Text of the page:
This weekend, the LGBTQ+ community and allies will host Indy Pride Festival ‘19 in Downtown Indianapolis to celebrate communities throughout the city and state. That got us thinking: What groups in the local tech ecosystem are supporting the LGBTQ+ community? While there are national organizations like Lesbians Who Tech that provide resources and connection opportunities, Indianapolis also has its own organization dedicated to supporting LGBTQ+ professionals in our tech ecosystem: Pride IN Tech.

Pride IN Tech connects dots between companies and candidates

Pride IN Tech is a networking group for LGBTQ+ professionals to make connections in the Indiana tech community. “Our hope is that by bringing people together, we can facilitate connections to increase the presence of the LGBTQ+ individuals in the Indiana tech ecosystem,” said Anna Eaglin, a principal product partner at Innovatemap and co-founder of Pride IN Tech.

The organization got its start from a confluence of insights between other tech-focused leaders. Anna attended a Ladies in SaaS event where an audience member asked Kristen Cooper, founder and CEO of The Startup Ladies and past Community Champion of the Year Mira Award winner, about how companies can find and hire diverse candidates. The responses got Anna thinking about her own bench of LGBTQ+ candidates for tech jobs.

“I know there are other LGBTQ+ people in tech; I wanted to know them, and I wanted them to know each other,” she said. “But more importantly, I wanted to create a place where companies who wanted to recruit diverse candidates could find them.”

She and co-founder Anna Saraceno hosted the first Pride IN Tech event not long after this encounter, which drew about 50 attendees, double what Anna initially expected. “It showed me that people were excited and interested in the group.”

Events offer ways for LGBQT+ individuals to get involved in tech ecosystem

At its core, Pride IN Tech seeks to create opportunity, involvement and community. Employment in the tech ecosystem is a critical component of accomplishing these goals. “Many times, when someone is looking to hire for a position, they hire from within their familiar circle. As a result, they won’t look outside of their own networks to find candidates from different backgrounds or experience,” Anna said. “This creates a hegemony within a company that can be challenging for those in the LGBTQ+ community to break, or break into. Our goal is to create new connections and networks to ensure that when positions come available, the LGBTQ+ community will have better access to these positions.”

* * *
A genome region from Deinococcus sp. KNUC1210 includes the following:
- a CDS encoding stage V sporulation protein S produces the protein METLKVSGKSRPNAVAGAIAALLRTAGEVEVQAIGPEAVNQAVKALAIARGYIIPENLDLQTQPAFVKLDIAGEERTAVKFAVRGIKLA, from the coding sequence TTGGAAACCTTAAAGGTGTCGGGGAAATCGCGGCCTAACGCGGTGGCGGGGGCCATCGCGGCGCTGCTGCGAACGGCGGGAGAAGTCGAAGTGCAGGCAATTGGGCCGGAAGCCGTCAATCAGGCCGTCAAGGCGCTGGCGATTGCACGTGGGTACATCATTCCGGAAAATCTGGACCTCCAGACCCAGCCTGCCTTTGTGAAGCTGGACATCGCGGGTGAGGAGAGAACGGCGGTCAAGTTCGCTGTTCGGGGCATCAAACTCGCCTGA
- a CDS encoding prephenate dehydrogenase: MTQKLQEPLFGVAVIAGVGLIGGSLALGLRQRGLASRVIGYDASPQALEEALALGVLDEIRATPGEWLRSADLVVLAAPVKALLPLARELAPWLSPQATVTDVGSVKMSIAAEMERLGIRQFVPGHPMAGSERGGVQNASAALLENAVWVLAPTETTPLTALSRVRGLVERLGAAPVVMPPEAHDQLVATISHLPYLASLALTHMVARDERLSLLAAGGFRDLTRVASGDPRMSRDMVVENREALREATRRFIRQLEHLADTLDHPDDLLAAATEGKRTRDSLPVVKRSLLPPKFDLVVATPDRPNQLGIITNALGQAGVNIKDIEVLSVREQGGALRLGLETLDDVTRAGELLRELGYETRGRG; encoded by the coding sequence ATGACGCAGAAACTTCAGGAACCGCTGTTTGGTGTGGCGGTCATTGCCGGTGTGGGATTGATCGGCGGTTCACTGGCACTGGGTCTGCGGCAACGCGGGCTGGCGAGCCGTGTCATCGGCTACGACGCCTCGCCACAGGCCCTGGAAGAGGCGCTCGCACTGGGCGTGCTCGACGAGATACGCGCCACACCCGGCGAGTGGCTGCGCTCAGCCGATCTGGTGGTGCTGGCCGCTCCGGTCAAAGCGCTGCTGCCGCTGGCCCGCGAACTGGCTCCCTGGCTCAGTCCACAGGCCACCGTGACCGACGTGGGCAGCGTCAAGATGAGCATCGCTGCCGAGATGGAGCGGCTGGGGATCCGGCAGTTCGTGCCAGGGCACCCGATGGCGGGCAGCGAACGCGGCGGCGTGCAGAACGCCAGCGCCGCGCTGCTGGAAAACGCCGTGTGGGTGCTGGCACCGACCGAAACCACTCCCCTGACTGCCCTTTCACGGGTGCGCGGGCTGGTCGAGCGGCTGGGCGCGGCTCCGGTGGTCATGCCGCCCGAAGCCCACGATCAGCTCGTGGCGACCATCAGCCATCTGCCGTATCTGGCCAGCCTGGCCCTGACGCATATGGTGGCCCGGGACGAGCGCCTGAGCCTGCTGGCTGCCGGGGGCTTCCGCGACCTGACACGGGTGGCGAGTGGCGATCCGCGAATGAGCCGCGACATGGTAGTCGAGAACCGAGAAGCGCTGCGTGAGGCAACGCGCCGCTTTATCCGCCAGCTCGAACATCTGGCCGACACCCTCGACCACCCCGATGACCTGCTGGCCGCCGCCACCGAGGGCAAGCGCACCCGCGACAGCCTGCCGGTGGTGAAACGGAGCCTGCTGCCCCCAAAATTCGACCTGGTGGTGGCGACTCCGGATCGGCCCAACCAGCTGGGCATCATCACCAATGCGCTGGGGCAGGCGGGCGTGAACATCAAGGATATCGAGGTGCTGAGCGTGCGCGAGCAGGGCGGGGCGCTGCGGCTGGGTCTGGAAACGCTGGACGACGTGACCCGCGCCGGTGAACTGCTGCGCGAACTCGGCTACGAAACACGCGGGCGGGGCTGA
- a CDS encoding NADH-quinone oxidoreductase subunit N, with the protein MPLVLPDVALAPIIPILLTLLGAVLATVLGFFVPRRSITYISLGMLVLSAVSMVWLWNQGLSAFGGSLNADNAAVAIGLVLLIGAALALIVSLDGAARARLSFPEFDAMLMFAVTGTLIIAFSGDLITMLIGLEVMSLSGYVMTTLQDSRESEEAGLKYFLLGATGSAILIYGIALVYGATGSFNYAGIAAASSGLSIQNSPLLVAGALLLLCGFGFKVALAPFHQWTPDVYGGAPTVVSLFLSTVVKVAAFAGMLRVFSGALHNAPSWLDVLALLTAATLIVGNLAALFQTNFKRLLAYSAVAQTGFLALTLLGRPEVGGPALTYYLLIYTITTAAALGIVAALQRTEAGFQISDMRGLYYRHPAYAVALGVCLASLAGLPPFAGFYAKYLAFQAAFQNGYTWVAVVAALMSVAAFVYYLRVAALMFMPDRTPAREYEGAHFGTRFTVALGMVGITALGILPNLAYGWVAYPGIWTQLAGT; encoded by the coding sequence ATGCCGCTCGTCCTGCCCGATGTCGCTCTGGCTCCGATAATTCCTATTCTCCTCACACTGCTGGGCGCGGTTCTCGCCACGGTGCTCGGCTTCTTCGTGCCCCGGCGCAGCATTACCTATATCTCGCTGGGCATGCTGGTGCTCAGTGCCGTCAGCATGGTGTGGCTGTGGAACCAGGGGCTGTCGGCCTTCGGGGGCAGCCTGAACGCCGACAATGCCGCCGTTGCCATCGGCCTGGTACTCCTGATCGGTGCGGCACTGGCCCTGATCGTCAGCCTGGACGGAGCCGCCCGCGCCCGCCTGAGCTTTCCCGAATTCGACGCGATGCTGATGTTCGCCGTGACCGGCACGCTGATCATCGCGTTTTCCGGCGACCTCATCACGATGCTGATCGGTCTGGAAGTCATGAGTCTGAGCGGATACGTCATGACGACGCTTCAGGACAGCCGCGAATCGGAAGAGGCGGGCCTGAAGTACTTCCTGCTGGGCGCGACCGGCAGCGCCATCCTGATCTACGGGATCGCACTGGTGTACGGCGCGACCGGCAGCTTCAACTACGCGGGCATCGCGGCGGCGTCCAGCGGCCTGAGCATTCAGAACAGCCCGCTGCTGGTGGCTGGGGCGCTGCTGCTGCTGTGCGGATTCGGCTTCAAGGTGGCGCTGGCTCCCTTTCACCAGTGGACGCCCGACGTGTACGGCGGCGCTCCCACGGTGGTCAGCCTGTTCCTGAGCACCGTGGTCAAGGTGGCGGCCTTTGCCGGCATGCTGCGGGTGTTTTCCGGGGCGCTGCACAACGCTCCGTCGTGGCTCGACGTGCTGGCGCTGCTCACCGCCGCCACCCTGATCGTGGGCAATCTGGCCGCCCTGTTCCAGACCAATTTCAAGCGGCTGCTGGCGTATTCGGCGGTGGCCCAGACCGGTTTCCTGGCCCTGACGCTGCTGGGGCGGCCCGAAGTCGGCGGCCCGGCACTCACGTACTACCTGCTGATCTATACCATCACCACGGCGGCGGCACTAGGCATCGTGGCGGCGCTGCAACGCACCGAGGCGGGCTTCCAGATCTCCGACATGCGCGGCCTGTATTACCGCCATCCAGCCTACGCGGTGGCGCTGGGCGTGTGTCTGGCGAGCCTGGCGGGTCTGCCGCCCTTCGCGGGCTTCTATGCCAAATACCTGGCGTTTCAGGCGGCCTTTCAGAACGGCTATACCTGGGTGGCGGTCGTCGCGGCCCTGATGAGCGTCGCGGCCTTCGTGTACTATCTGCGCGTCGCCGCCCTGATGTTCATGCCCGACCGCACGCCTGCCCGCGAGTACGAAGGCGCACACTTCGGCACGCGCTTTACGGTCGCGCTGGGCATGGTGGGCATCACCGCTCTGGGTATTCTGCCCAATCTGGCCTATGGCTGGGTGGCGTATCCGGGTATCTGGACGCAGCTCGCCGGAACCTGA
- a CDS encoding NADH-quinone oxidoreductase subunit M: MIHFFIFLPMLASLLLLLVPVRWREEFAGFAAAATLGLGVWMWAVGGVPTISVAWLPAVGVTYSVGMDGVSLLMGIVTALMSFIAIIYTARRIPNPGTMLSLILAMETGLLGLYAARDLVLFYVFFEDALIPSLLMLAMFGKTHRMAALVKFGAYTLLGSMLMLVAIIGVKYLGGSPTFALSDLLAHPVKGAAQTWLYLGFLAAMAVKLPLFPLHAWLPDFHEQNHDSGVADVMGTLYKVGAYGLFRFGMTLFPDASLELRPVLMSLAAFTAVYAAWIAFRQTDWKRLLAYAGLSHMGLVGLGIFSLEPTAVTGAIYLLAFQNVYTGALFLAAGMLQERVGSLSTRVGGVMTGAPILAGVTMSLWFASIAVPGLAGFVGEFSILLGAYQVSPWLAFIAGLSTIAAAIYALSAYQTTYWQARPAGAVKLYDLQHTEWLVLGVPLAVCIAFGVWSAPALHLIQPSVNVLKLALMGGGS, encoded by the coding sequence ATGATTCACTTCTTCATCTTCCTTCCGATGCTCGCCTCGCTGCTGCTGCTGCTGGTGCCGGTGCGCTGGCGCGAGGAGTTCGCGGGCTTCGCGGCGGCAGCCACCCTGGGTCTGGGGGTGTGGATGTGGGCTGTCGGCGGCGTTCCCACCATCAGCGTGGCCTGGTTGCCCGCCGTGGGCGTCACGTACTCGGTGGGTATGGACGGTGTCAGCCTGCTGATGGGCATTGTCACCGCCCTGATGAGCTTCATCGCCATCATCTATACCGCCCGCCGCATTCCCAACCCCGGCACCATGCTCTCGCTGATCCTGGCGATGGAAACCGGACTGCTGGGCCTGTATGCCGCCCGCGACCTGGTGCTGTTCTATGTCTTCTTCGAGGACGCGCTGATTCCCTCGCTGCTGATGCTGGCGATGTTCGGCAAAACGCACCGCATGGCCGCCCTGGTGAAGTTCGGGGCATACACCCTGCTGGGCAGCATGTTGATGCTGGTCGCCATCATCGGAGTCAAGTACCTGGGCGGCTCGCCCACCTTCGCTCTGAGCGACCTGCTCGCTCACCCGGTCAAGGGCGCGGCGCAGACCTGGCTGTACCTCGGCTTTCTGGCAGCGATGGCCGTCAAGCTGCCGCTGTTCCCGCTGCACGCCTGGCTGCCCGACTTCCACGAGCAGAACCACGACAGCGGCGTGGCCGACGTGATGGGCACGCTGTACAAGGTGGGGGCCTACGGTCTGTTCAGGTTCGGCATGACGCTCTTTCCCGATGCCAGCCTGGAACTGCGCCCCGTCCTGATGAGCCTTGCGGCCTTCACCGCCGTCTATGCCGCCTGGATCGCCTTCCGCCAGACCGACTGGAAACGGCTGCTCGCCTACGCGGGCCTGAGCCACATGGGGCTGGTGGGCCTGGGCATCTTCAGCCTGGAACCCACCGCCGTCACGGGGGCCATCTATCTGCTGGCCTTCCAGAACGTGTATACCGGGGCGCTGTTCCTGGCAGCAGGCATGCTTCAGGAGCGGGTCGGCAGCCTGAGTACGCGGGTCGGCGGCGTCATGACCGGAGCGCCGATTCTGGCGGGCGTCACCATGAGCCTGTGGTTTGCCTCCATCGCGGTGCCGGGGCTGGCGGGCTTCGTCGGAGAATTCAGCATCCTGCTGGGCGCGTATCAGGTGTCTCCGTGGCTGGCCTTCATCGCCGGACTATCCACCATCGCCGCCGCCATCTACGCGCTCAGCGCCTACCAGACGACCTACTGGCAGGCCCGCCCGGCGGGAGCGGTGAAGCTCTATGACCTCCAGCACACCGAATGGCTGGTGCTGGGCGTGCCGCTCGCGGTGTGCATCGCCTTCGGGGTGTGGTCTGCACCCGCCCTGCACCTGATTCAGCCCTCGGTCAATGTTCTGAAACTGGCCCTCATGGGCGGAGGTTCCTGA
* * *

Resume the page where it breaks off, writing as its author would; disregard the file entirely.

Once hired, LGBTQ+ individuals can contribute a great deal to successful tech products and services. Anna notes that it’s been established that diverse teams can create a positive impact on business ROI, and that companies do want to build diverse teams but need help in doing so. “Without a diverse voice in the group saying, ‘Hey, did we think about X?’ there could be unintended consequences, especially towards communities who weren’t represented. Because we are builders and consumers of this technology, we believe we should be equally represented in its creation,” said Anna.

To facilitate the connection necessary to increase access to jobs, Pride IN Tech hosts two kinds of events: networking-focused events, where people can meet in an LGBTQ+ friendly environment to form professional connections, and content-focused events, hosted by companies that want to encourage conversation around topics meaningful to the LGBTQ+ community.

“There are more and more people from the LGBTQ+ community looking to get their first tech job, join a coding academy, or become an entrepreneur—and Pride IN Tech is a safe space to do it,” said Joshua Driver, founder of Indy tech company and 2017’s Mira Award Community Champion of the Year. “I’ve also noticed several allies who are founders and CEOs from our tech ecosystem at these events, and having accessibility to them is so helpful.”

Carmel-based tech companies Seven Corners and SEP recently hosted events with panelists who shared their journeys as LGBTQ+ individuals in the tech ecosystem. They delivered practical advice to the audience, like how to launch and manage an employee resource group within a company. “What’s so great about all of our events are the participants’ willingness to meet new people and ask interesting and thought-provoking questions,” Anna said.

Pride IN Tech finds ways to share message to broader communities

While the organization doesn’t have an official roster, Anna is bullish on Pride IN Tech’s reach. “Based on our event attendance, we’ve probably had over 500 people attend events from all kinds of companies in and around Indianapolis,” she said. “We have many people from tech companies, those who oversee tech in a non-tech company, educators, students, and even people who are interested in a career change into tech but want to learn more first.”

In the future, Anna and the organization have plans to continue spreading the message of Pride IN Tech to more audiences, which may include a full-day event involving speakers from outside Indiana. “I’d love to share our story outside Indy to establish our city as a leader in the broader tech and LGBTQ+ community,” she said.

For those looking to get involved with Pride IN Tech, Anna suggests attending an event to meet people; for companies, hosting a meetup is a great way to get invested in diverse communities and discuss important topics. No matter how you choose to engage, Anna says all are welcome. “Everyone is invited to join us, no matter how you identify.”

To learn more about Pride IN Tech and stay informed about upcoming events, visit the organization’s new website.